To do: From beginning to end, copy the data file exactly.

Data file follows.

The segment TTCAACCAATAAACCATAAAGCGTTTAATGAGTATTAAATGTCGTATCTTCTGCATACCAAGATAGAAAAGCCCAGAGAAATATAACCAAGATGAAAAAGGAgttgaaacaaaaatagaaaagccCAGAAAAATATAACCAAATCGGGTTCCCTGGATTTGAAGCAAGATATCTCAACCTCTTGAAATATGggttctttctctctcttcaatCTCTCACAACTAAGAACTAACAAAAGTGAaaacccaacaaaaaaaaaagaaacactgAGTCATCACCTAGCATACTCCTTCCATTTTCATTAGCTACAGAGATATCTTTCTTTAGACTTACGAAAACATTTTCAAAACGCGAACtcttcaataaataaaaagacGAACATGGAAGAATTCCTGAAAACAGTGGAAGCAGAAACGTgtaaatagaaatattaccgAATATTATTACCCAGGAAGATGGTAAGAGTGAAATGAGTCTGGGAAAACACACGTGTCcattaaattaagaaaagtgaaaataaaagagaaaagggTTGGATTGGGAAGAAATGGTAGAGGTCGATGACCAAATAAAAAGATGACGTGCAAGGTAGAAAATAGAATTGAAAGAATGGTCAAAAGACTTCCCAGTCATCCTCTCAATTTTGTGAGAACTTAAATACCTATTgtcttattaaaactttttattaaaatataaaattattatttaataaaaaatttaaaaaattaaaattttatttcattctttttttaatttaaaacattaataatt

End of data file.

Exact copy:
The segment TTCAACCAATAAACCATAAAGCGTTTAATGAGTATTAAATGTCGTATCTTCTGCATACCAAGATAGAAAAGCCCAGAGAAATATAACCAAGATGAAAAAGGAgttgaaacaaaaatagaaaagccCAGAAAAATATAACCAAATCGGGTTCCCTGGATTTGAAGCAAGATATCTCAACCTCTTGAAATATGggttctttctctctcttcaatCTCTCACAACTAAGAACTAACAAAAGTGAaaacccaacaaaaaaaaaagaaacactgAGTCATCACCTAGCATACTCCTTCCATTTTCATTAGCTACAGAGATATCTTTCTTTAGACTTACGAAAACATTTTCAAAACGCGAACtcttcaataaataaaaagacGAACATGGAAGAATTCCTGAAAACAGTGGAAGCAGAAACGTgtaaatagaaatattaccgAATATTATTACCCAGGAAGATGGTAAGAGTGAAATGAGTCTGGGAAAACACACGTGTCcattaaattaagaaaagtgaaaataaaagagaaaagggTTGGATTGGGAAGAAATGGTAGAGGTCGATGACCAAATAAAAAGATGACGTGCAAGGTAGAAAATAGAATTGAAAGAATGGTCAAAAGACTTCCCAGTCATCCTCTCAATTTTGTGAGAACTTAAATACCTATTgtcttattaaaactttttattaaaatataaaattattatttaataaaaaatttaaaaaattaaaattttatttcattctttttttaatttaaaacattaataatt